Midweek Bible Study replaces small groups
For the longest time our small groups (now Life Groups) have met only during the school year. But this year we decided to have a discipleship/worship/fellowship gathering call WE(MID)EK all summer long. The consistency was a win – students knew that every Tuesday night we gathered to sing, pray, learn and connect. And yes, I realize that Tuesday isn’t midweek but it was the last day available. Cost: FREE

Bible study just for girls
This year one of the ideas was to have a Bible study just for girls – not necessarily on girl’s issues (it was actually an Old Testament character study) but so girls could learn together away from the distractions of the boys. Bagels & Bibles was a great 8-week success – and the guys want one next summer, too! Donuts & Dudes, here we come! Cost: FREE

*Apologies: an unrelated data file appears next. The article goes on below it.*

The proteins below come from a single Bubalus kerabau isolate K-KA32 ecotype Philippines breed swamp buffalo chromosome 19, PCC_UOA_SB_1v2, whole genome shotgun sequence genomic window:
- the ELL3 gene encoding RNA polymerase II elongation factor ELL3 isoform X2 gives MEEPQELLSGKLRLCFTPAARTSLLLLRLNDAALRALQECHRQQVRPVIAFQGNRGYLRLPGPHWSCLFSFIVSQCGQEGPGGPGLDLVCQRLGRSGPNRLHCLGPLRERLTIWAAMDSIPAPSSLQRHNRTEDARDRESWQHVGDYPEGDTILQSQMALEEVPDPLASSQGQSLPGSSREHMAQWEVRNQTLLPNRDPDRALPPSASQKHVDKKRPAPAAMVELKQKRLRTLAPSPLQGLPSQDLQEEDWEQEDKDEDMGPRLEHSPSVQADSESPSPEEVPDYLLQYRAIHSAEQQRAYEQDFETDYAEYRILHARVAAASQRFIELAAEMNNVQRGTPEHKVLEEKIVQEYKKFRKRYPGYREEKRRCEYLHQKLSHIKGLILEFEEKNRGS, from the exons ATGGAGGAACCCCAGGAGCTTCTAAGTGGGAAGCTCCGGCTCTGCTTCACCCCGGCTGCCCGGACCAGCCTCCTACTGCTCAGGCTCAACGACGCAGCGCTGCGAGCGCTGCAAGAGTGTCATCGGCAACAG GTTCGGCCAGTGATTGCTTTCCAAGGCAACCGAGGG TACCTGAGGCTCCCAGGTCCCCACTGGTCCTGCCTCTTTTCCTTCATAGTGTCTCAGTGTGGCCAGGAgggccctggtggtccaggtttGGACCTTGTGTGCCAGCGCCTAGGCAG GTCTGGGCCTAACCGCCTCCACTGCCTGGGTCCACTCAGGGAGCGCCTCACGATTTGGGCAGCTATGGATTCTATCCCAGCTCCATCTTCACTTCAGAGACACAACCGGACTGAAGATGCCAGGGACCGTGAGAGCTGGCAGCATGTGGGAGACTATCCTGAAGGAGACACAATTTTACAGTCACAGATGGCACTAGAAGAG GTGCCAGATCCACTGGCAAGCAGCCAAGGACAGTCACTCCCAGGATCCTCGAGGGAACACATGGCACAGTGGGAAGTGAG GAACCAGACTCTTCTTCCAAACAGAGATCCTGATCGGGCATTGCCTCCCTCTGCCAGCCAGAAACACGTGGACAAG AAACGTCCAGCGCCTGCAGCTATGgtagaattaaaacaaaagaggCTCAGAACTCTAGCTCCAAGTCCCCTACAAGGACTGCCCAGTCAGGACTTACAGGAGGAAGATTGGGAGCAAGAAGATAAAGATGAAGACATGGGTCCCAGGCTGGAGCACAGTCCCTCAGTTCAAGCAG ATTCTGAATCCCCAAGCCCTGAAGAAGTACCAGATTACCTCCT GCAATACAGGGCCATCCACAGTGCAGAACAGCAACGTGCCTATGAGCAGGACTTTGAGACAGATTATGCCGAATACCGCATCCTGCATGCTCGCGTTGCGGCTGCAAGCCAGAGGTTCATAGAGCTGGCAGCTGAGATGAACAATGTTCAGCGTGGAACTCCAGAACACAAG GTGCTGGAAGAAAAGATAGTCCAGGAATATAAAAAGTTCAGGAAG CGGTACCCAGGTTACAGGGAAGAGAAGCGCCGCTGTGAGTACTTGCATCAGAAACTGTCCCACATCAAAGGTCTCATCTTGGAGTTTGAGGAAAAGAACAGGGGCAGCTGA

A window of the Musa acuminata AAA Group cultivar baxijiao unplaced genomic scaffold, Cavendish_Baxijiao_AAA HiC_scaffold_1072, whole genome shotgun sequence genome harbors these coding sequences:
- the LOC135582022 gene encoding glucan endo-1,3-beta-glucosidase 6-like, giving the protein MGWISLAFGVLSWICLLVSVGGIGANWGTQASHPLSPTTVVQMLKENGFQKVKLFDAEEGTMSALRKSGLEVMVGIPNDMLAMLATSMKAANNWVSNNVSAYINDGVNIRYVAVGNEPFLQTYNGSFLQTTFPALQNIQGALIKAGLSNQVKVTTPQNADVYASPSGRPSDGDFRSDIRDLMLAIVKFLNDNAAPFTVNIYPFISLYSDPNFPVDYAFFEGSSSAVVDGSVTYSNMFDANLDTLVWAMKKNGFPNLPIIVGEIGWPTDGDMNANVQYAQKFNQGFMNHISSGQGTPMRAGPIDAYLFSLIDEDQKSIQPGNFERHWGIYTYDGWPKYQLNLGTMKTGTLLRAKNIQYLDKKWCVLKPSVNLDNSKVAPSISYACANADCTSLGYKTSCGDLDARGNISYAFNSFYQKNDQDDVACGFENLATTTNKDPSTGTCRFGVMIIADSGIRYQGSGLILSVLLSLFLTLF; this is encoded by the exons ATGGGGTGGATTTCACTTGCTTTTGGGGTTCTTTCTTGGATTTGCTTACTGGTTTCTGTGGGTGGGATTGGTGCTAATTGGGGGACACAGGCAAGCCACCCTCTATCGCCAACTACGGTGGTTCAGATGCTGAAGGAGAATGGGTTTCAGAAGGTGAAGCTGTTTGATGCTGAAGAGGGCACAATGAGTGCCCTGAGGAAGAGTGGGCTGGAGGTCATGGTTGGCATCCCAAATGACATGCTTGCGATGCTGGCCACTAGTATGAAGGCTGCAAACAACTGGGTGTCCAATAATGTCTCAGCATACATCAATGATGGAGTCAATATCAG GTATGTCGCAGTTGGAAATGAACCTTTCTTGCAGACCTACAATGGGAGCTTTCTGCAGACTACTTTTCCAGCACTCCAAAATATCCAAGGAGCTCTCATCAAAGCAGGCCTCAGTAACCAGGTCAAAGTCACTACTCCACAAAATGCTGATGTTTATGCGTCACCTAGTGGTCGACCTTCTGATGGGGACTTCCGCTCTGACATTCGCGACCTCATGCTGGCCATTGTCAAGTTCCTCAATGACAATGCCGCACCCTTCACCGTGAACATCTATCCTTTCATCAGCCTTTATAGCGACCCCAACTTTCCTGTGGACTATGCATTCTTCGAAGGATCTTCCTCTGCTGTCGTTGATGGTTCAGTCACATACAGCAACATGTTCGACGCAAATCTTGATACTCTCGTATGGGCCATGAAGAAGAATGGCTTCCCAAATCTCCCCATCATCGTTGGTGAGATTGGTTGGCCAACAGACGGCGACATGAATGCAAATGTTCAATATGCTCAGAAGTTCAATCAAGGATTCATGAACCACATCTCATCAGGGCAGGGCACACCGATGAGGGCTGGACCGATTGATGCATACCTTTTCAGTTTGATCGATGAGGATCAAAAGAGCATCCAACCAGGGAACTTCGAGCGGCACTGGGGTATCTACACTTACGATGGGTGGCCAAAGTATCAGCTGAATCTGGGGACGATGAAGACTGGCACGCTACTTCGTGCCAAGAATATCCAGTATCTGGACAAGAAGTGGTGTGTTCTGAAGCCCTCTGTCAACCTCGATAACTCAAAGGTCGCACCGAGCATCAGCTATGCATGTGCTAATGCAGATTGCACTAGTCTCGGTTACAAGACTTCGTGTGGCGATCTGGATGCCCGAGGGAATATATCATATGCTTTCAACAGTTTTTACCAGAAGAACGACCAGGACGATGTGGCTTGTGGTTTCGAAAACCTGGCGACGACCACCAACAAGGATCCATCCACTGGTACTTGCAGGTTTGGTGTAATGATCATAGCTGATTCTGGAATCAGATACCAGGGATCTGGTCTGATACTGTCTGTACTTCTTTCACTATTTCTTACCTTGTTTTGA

Fun and relational time every Friday
Every Friday we spent 2 hours at the park, and 2 hours at The Refinery hanging out and playing games. Athletic kids loved the outdoor games, and everyone loved the cold Cokes at lunch. Great opportunity to bring friends or have a surprisingly deep conversation. Cost: FREE

Lots of guest speakers over the summer at the weekend worship service
This summer I did a significant amount of teaching when our freshman we’re incoming, then turned it over to other voices in our youth ministry team. This past weekend, two volunteers spoke, which was incredible. It gave me a chance to go on vacation and for our students to hear from different personalities, styles and backgrounds. COST: FREE

Two service projects, no mission trips
This summer we didn’t go on any mission trips – saving that for our Spring trips to Kenya and Spring Break trip to New Mexico. But our students were involved in service projects in the community, we did a Pancake Breakfast for a needy area and helped pull off Operation: Backpack. COST: FREE